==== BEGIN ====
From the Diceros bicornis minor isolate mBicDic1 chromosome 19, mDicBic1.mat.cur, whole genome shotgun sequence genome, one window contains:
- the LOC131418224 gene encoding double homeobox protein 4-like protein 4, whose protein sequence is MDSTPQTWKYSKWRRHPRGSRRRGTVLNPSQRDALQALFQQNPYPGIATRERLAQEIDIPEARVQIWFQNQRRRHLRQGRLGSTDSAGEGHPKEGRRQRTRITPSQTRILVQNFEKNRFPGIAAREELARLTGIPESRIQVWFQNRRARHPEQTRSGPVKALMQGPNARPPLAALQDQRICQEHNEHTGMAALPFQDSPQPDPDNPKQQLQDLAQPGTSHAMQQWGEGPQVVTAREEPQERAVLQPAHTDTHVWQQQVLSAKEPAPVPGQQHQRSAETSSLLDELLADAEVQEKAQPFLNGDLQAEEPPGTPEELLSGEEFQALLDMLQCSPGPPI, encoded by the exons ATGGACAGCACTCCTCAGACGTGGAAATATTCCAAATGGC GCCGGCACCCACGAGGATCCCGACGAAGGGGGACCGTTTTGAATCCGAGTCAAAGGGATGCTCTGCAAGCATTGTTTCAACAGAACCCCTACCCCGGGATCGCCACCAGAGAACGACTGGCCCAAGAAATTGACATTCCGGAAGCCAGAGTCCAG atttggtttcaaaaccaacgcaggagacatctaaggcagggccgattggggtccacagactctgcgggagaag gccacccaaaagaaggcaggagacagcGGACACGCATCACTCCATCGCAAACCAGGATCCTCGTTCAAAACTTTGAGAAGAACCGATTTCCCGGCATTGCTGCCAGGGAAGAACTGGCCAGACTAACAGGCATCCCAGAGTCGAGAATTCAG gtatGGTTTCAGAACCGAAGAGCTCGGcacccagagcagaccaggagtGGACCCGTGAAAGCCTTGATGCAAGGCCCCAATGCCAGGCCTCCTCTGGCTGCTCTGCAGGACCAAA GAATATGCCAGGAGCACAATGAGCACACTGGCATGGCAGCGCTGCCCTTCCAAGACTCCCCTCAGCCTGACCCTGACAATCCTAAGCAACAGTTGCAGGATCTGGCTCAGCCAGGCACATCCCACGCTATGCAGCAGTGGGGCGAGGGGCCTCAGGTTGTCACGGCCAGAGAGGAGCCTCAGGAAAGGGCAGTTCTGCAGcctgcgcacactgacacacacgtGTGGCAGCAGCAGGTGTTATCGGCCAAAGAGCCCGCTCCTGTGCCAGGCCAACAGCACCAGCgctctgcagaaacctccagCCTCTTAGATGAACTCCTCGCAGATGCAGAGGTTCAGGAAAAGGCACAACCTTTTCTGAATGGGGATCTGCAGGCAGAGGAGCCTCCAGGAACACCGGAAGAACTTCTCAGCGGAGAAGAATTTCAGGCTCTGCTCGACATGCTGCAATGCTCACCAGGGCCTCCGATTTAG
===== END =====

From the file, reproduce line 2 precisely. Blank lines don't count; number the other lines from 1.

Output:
- the LOC131418224 gene encoding double homeobox protein 4-like protein 4, whose protein sequence is MDSTPQTWKYSKWRRHPRGSRRRGTVLNPSQRDALQALFQQNPYPGIATRERLAQEIDIPEARVQIWFQNQRRRHLRQGRLGSTDSAGEGHPKEGRRQRTRITPSQTRILVQNFEKNRFPGIAAREELARLTGIPESRIQVWFQNRRARHPEQTRSGPVKALMQGPNARPPLAALQDQRICQEHNEHTGMAALPFQDSPQPDPDNPKQQLQDLAQPGTSHAMQQWGEGPQVVTAREEPQERAVLQPAHTDTHVWQQQVLSAKEPAPVPGQQHQRSAETSSLLDELLADAEVQEKAQPFLNGDLQAEEPPGTPEELLSGEEFQALLDMLQCSPGPPI, encoded by the exons ATGGACAGCACTCCTCAGACGTGGAAATATTCCAAATGGC GCCGGCACCCACGAGGATCCCGACGAAGGGGGACCGTTTTGAATCCGAGTCAAAGGGATGCTCTGCAAGCATTGTTTCAACAGAACCCCTACCCCGGGATCGCCACCAGAGAACGACTGGCCCAAGAAATTGACATTCCGGAAGCCAGAGTCCAG atttggtttcaaaaccaacgcaggagacatctaaggcagggccgattggggtccacagactctgcgggagaag gccacccaaaagaaggcaggagacagcGGACACGCATCACTCCATCGCAAACCAGGATCCTCGTTCAAAACTTTGAGAAGAACCGATTTCCCGGCATTGCTGCCAGGGAAGAACTGGCCAGACTAACAGGCATCCCAGAGTCGAGAATTCAG gtatGGTTTCAGAACCGAAGAGCTCGGcacccagagcagaccaggagtGGACCCGTGAAAGCCTTGATGCAAGGCCCCAATGCCAGGCCTCCTCTGGCTGCTCTGCAGGACCAAA GAATATGCCAGGAGCACAATGAGCACACTGGCATGGCAGCGCTGCCCTTCCAAGACTCCCCTCAGCCTGACCCTGACAATCCTAAGCAACAGTTGCAGGATCTGGCTCAGCCAGGCACATCCCACGCTATGCAGCAGTGGGGCGAGGGGCCTCAGGTTGTCACGGCCAGAGAGGAGCCTCAGGAAAGGGCAGTTCTGCAGcctgcgcacactgacacacacgtGTGGCAGCAGCAGGTGTTATCGGCCAAAGAGCCCGCTCCTGTGCCAGGCCAACAGCACCAGCgctctgcagaaacctccagCCTCTTAGATGAACTCCTCGCAGATGCAGAGGTTCAGGAAAAGGCACAACCTTTTCTGAATGGGGATCTGCAGGCAGAGGAGCCTCCAGGAACACCGGAAGAACTTCTCAGCGGAGAAGAATTTCAGGCTCTGCTCGACATGCTGCAATGCTCACCAGGGCCTCCGATTTAG